Arabic Hebrew: An introduction to how modern Israelis really speak


Join me on Sunday, February 19, 2017  2:30 pm, at Congregation Emanu-El synagogue, Victoria, B.C., for the second talk in its series Sketches of Israel and the Middle East, when I address the topic Arabic Hebrew: An Introduction to How Modern Israelis Really Speak.

(Can’t make it that day? State your interest in attending the talk on another occasion (and preferred day and time) in our online poll.

Modern Hebrew bears a resemblance to biblical Hebrew similar to that of modern English to Shakespeare. Today’s Israelis can read and understand most or all of biblical Hebrew (depending on the text) but modern Hebrew has added extra “storeys”: some are imports from European languages (such as informatziah, qonteqst, alternativah) and form part of official, written Hebrew, but others, from the local Arabic, are informal. This “Arabic-Hebrew” has become such an integral part of everyday speech that most Israelis are unaware that many words they commonly use are Arabic. Anyone seeking to gain a true knowledge of modern spoken Hebrew, or to understand Israelis when they’re speaking, must acquaint themselves with this side of Hebrew that does not appear in any siddur or even in Hebrew language textbooks.

In this talk Jonathan will review the most common Arabic Hebrew terms, their meanings, origins, and uses in everyday language. Email Heshi at if you have any questions.  Entry is by donation; light refreshments will be served.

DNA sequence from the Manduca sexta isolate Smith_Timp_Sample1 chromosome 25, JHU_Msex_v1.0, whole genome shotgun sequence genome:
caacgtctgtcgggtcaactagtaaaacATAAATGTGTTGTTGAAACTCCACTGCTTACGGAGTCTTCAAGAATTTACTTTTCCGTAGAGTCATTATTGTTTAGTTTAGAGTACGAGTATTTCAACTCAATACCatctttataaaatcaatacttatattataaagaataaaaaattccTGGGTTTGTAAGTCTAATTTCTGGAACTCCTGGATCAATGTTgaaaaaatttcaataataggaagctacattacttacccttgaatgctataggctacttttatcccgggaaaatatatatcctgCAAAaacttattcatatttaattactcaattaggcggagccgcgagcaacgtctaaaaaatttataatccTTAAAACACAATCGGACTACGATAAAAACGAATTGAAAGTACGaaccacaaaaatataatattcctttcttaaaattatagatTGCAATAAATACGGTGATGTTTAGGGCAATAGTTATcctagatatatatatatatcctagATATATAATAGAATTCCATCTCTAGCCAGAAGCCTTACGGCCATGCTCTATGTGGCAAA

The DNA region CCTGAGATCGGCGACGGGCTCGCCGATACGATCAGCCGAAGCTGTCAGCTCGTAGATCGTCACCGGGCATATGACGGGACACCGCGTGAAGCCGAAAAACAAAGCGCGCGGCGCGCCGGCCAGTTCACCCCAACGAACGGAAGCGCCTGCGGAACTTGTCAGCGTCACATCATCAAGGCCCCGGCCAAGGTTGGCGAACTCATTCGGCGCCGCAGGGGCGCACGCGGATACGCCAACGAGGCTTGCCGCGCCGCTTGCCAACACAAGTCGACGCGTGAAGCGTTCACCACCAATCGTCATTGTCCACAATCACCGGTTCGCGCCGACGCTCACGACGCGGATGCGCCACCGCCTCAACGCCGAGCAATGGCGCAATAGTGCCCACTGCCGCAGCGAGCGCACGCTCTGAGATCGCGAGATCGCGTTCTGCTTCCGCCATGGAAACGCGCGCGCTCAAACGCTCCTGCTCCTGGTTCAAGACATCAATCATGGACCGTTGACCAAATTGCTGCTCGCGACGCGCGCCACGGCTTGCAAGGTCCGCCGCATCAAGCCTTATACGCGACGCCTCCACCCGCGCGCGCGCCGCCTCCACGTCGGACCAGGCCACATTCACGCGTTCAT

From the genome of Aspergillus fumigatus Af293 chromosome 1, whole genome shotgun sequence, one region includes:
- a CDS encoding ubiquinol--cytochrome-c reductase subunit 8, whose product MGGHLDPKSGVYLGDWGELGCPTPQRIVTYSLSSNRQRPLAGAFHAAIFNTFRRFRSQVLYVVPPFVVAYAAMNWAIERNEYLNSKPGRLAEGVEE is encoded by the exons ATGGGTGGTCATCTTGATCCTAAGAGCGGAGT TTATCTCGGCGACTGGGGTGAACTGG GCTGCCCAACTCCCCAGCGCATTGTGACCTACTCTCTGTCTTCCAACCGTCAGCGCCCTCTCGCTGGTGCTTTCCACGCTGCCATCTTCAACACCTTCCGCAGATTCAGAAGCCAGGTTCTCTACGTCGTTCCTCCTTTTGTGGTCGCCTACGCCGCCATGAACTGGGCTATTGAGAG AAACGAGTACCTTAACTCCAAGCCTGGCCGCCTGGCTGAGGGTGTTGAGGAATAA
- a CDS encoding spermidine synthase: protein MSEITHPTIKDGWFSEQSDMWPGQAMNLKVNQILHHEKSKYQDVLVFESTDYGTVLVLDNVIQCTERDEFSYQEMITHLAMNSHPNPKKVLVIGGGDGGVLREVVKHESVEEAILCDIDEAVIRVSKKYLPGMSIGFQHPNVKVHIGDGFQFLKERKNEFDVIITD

Note: To avoid disturbing the Fiddler on the Roof rehearsals taking place in the annex that same afternoon, please access via the Sanctuary entrance, not that of the annex.

3 thoughts on “Arabic Hebrew: An introduction to how modern Israelis really speak

  1. In a more perfect world I’d be there in the audience, feasting on every word. (and wondering slyly whether anyone guesses my identity. ) The post doesn’t mention the continent for this happening, so I got bids from El Al for all seven, just in case.
    Sincere hopes for an attentive crowd, riveting follow-up discussion, and tasy snacks/ JS


  2. Pingback: Nice try—but (alas) no nargillah | Notes by Autumn Light

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